At the Collaborative Care Coalition, we’ve long believed there is a correlation between the health of companion animals, and the frequency and timeliness of collaboration between primary care veterinarians and specialists. What’s more, we believe practices that routinely collaborate have a healthier bottom line, a more loyal clientele and, as a result, greater value.
In other words, our hypothesis is that collaboration is good for every stakeholder in veterinary medicine — especially our patients.
Following its founding in 2012, CCC (formerly VetSOAP) launched a multiphase research initiative to validate our hypothesis that there is a correlation between the health of companion animals and the frequency and timeliness of collaboration between primary care veterinarians and specialists. We further sought to quantify the impact of this collaboration (or lack thereof) on the health of animals and the practices’ bottom line.
Here’s an overview of the research we have conducted to date, as well as plans for the future:
Phase 1: Observational Research
Via an extensive literature search, we sought to more fully understand the nature of referral dynamics in our profession and the scope of the problem. Based on this observational research, we produced a white paper that articulates what’s working and where there are gaps that hinder collaboration.
Read the white paper.
Phase 2: Investigational Research
Next, via online forums, we conducted qualitative research to reveal referral attitudes and behaviors among primary care veterinarians, and help provide direction for subsequent quantitative research.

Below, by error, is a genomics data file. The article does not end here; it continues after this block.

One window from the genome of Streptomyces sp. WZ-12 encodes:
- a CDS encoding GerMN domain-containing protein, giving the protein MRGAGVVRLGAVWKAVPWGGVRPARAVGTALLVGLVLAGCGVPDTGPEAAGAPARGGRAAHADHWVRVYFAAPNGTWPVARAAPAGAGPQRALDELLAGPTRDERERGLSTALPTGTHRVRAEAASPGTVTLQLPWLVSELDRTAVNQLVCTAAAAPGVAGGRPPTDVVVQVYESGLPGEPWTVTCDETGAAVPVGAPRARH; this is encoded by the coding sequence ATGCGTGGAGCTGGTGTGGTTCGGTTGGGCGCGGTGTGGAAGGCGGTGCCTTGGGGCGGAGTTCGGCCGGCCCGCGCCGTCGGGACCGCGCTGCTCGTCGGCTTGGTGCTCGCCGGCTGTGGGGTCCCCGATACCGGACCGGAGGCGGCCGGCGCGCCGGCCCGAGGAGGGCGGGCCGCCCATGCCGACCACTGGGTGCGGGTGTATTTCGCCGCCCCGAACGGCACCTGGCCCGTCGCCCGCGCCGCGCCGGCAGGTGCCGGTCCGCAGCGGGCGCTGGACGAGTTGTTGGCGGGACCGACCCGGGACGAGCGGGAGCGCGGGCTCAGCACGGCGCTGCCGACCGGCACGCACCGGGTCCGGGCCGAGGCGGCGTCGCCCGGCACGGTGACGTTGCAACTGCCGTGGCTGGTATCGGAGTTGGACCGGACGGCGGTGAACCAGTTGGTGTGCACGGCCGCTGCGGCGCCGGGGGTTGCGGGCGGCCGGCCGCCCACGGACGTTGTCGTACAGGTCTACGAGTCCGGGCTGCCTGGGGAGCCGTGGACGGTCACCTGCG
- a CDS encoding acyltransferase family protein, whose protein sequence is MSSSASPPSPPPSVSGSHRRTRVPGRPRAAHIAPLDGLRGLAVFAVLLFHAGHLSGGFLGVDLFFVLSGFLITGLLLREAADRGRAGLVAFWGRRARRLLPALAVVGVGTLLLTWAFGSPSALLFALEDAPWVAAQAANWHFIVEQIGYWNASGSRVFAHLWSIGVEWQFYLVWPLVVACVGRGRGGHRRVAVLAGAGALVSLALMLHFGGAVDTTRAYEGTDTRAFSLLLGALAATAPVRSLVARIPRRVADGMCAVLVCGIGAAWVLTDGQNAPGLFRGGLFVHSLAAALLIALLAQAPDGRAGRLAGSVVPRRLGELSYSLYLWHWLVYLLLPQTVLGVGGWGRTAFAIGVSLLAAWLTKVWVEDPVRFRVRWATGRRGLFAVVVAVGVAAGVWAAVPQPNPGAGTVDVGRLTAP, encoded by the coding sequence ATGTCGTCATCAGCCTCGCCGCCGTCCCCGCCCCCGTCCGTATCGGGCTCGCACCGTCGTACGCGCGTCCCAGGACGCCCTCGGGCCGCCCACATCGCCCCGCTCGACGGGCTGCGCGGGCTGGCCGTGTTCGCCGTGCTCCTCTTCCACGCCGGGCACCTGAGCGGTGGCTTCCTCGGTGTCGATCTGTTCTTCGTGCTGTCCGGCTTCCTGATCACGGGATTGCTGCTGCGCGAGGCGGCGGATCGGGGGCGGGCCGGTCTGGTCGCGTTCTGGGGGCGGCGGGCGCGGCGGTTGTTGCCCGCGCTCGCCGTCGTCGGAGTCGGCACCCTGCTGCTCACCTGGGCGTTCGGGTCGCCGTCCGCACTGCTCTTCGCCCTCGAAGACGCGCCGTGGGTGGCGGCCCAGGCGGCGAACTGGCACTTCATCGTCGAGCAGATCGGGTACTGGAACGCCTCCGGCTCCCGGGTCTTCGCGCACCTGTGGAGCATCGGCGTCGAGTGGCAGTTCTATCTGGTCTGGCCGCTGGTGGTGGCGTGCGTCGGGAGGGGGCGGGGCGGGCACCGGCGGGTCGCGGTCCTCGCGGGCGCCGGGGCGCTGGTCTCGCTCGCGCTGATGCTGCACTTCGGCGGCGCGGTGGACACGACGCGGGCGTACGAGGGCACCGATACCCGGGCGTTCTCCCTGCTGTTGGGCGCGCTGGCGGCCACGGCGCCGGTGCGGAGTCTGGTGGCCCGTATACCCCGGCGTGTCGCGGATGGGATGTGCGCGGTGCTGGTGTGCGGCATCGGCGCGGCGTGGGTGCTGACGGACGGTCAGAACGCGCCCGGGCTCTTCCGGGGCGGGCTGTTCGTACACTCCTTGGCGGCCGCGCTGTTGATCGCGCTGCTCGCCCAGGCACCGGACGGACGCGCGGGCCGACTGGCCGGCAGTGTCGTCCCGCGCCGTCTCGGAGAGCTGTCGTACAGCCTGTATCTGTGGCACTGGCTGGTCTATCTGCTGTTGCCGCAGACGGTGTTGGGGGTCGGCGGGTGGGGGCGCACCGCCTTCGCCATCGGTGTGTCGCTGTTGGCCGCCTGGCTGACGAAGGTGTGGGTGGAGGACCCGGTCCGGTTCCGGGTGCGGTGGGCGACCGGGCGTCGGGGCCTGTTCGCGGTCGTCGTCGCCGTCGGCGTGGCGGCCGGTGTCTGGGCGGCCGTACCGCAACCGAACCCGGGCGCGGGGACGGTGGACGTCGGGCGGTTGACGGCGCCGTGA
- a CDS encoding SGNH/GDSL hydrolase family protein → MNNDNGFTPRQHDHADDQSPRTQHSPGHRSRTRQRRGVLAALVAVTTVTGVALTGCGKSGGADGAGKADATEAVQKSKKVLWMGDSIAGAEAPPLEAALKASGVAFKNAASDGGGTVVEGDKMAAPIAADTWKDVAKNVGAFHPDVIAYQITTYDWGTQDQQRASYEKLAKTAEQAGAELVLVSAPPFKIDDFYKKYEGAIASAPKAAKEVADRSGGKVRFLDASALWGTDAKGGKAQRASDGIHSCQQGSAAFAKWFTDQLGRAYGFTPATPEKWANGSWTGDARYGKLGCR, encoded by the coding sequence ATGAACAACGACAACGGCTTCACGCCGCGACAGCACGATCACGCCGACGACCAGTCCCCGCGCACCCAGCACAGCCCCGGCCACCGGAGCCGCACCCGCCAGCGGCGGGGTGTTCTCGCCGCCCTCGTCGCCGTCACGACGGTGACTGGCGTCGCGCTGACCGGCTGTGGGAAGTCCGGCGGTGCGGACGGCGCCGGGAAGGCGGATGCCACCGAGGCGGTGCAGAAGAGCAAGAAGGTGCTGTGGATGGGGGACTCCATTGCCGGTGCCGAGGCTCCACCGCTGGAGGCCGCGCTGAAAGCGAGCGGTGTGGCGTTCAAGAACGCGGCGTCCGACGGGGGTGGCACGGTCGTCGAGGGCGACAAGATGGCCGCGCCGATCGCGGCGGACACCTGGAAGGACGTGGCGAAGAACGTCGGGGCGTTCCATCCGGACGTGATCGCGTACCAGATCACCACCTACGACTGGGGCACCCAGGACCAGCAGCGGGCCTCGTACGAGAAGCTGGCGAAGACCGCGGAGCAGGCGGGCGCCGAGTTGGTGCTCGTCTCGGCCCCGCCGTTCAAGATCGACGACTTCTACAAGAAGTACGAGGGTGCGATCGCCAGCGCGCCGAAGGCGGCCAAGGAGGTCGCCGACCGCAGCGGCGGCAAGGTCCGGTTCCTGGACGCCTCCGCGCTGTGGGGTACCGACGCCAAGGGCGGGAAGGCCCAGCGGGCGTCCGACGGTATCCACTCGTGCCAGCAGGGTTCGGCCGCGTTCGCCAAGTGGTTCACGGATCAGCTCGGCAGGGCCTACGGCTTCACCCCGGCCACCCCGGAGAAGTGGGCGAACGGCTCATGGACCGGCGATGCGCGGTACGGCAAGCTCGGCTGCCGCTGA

Phase 3: Quantitative Research
Knowing how clinicians value data, we conducted further quantitative research to measure the impact that collaboration has on patient outcomes for five disease states:
- Septic foal
Modeled after research conducted in 2016 by CCC board member, Bonnie Lefbom, DVM, DACVIM (Cardiology), and published in the Journal of the American Veterinary Medical Association* (JAVMA), the retrospective study showed that small dogs with congestive heart failure that were co-managed by a veterinary cardiologist and a primary care veterinarian lived 77% longer and generated 22% more revenue at the primary care practice than those managed by a primary care veterinarian alone.
*Lefbom B, Peckens N. “Impact of collaborative care on survival time for dogs with congestive heart failure and revenue for attending primary care veterinarians.” JAVMA, July 1, 2016, Vol. 249, No. 1, Pages 72-76
Phase 4: Publication and Communication
We have presented our findings at national meetings including the ACVS Surgery Summit, ACVIM Forum, and the VHMA Annual Meeting. Collaborative outcomes research methodology and results are pending journal publication. We are continuing our outreach efforts to share what we have learned in order to achieve optimal outcomes for pets.
Learn about our findings.
Phase 5: Tools and Future Research
We are working with specialists and primary care veterinarians to develop tools for use by all veterinarians to facilitate better collaboration. We’re designing future research to better understand client attitudes and behaviors around collaboration and additional chart audits to look at particular disease states.